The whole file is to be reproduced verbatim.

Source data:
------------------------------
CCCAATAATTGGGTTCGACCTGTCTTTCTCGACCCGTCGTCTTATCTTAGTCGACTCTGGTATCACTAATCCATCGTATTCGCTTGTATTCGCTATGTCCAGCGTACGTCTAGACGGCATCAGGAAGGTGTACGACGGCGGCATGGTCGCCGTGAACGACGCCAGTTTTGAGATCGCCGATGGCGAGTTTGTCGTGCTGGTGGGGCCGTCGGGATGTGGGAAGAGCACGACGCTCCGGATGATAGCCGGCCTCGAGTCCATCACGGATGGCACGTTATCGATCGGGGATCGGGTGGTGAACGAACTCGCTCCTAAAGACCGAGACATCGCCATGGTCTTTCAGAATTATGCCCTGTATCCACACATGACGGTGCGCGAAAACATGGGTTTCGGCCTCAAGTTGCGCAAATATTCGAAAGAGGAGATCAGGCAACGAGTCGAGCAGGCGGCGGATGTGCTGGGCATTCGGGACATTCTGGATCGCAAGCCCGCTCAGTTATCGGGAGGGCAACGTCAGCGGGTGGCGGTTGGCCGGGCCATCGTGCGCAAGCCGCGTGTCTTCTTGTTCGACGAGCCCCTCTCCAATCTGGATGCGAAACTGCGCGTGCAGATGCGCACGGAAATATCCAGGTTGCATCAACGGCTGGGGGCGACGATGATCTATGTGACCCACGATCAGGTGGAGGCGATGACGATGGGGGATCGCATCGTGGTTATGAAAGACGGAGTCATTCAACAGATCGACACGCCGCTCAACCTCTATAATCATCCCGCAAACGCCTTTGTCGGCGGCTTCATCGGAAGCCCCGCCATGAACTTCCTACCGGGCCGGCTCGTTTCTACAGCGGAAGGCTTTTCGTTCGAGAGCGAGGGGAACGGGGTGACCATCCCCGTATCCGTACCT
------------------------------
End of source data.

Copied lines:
CCCAATAATTGGGTTCGACCTGTCTTTCTCGACCCGTCGTCTTATCTTAGTCGACTCTGGTATCACTAATCCATCGTATTCGCTTGTATTCGCTATGTCCAGCGTACGTCTAGACGGCATCAGGAAGGTGTACGACGGCGGCATGGTCGCCGTGAACGACGCCAGTTTTGAGATCGCCGATGGCGAGTTTGTCGTGCTGGTGGGGCCGTCGGGATGTGGGAAGAGCACGACGCTCCGGATGATAGCCGGCCTCGAGTCCATCACGGATGGCACGTTATCGATCGGGGATCGGGTGGTGAACGAACTCGCTCCTAAAGACCGAGACATCGCCATGGTCTTTCAGAATTATGCCCTGTATCCACACATGACGGTGCGCGAAAACATGGGTTTCGGCCTCAAGTTGCGCAAATATTCGAAAGAGGAGATCAGGCAACGAGTCGAGCAGGCGGCGGATGTGCTGGGCATTCGGGACATTCTGGATCGCAAGCCCGCTCAGTTATCGGGAGGGCAACGTCAGCGGGTGGCGGTTGGCCGGGCCATCGTGCGCAAGCCGCGTGTCTTCTTGTTCGACGAGCCCCTCTCCAATCTGGATGCGAAACTGCGCGTGCAGATGCGCACGGAAATATCCAGGTTGCATCAACGGCTGGGGGCGACGATGATCTATGTGACCCACGATCAGGTGGAGGCGATGACGATGGGGGATCGCATCGTGGTTATGAAAGACGGAGTCATTCAACAGATCGACACGCCGCTCAACCTCTATAATCATCCCGCAAACGCCTTTGTCGGCGGCTTCATCGGAAGCCCCGCCATGAACTTCCTACCGGGCCGGCTCGTTTCTACAGCGGAAGGCTTTTCGTTCGAGAGCGAGGGGAACGGGGTGACCATCCCCGTATCCGTACCT